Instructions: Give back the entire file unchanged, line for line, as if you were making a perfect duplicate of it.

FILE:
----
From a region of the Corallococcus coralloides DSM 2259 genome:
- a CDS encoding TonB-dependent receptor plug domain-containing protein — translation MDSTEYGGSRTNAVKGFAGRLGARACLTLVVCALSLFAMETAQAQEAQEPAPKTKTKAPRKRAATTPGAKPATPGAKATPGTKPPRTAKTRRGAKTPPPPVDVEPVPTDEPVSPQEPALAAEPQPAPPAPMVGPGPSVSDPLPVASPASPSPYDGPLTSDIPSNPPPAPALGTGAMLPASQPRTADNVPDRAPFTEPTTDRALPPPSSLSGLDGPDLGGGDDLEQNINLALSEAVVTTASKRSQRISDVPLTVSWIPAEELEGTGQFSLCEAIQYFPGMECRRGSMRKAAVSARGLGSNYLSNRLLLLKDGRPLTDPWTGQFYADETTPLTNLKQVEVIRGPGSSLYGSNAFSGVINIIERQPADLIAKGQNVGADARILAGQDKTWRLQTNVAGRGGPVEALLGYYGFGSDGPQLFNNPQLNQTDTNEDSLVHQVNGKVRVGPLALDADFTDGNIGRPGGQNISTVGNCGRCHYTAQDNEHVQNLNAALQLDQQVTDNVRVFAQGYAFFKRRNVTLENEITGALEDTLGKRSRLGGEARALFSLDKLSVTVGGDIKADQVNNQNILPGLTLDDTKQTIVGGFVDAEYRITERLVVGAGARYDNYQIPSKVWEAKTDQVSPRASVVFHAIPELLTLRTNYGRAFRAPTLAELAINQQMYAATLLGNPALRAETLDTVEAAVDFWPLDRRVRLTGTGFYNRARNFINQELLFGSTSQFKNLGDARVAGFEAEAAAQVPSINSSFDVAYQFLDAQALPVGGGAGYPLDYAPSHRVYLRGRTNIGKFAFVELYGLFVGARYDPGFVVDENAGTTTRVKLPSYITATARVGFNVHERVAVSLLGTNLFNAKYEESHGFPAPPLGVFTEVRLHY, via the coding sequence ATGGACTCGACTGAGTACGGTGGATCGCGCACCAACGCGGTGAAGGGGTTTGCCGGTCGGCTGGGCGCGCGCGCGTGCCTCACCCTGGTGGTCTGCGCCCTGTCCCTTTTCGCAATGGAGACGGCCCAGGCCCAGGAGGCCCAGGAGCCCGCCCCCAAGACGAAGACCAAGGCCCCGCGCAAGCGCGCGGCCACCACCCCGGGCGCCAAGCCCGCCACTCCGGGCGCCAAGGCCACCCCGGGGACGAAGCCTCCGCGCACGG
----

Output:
From a region of the Corallococcus coralloides DSM 2259 genome:
- a CDS encoding TonB-dependent receptor plug domain-containing protein — translation MDSTEYGGSRTNAVKGFAGRLGARACLTLVVCALSLFAMETAQAQEAQEPAPKTKTKAPRKRAATTPGAKPATPGAKATPGTKPPRTAKTRRGAKTPPPPVDVEPVPTDEPVSPQEPALAAEPQPAPPAPMVGPGPSVSDPLPVASPASPSPYDGPLTSDIPSNPPPAPALGTGAMLPASQPRTADNVPDRAPFTEPTTDRALPPPSSLSGLDGPDLGGGDDLEQNINLALSEAVVTTASKRSQRISDVPLTVSWIPAEELEGTGQFSLCEAIQYFPGMECRRGSMRKAAVSARGLGSNYLSNRLLLLKDGRPLTDPWTGQFYADETTPLTNLKQVEVIRGPGSSLYGSNAFSGVINIIERQPADLIAKGQNVGADARILAGQDKTWRLQTNVAGRGGPVEALLGYYGFGSDGPQLFNNPQLNQTDTNEDSLVHQVNGKVRVGPLALDADFTDGNIGRPGGQNISTVGNCGRCHYTAQDNEHVQNLNAALQLDQQVTDNVRVFAQGYAFFKRRNVTLENEITGALEDTLGKRSRLGGEARALFSLDKLSVTVGGDIKADQVNNQNILPGLTLDDTKQTIVGGFVDAEYRITERLVVGAGARYDNYQIPSKVWEAKTDQVSPRASVVFHAIPELLTLRTNYGRAFRAPTLAELAINQQMYAATLLGNPALRAETLDTVEAAVDFWPLDRRVRLTGTGFYNRARNFINQELLFGSTSQFKNLGDARVAGFEAEAAAQVPSINSSFDVAYQFLDAQALPVGGGAGYPLDYAPSHRVYLRGRTNIGKFAFVELYGLFVGARYDPGFVVDENAGTTTRVKLPSYITATARVGFNVHERVAVSLLGTNLFNAKYEESHGFPAPPLGVFTEVRLHY, via the coding sequence ATGGACTCGACTGAGTACGGTGGATCGCGCACCAACGCGGTGAAGGGGTTTGCCGGTCGGCTGGGCGCGCGCGCGTGCCTCACCCTGGTGGTCTGCGCCCTGTCCCTTTTCGCAATGGAGACGGCCCAGGCCCAGGAGGCCCAGGAGCCCGCCCCCAAGACGAAGACCAAGGCCCCGCGCAAGCGCGCGGCCACCACCCCGGGCGCCAAGCCCGCCACTCCGGGCGCCAAGGCCACCCCGGGGACGAAGCCTCCGCGCACGG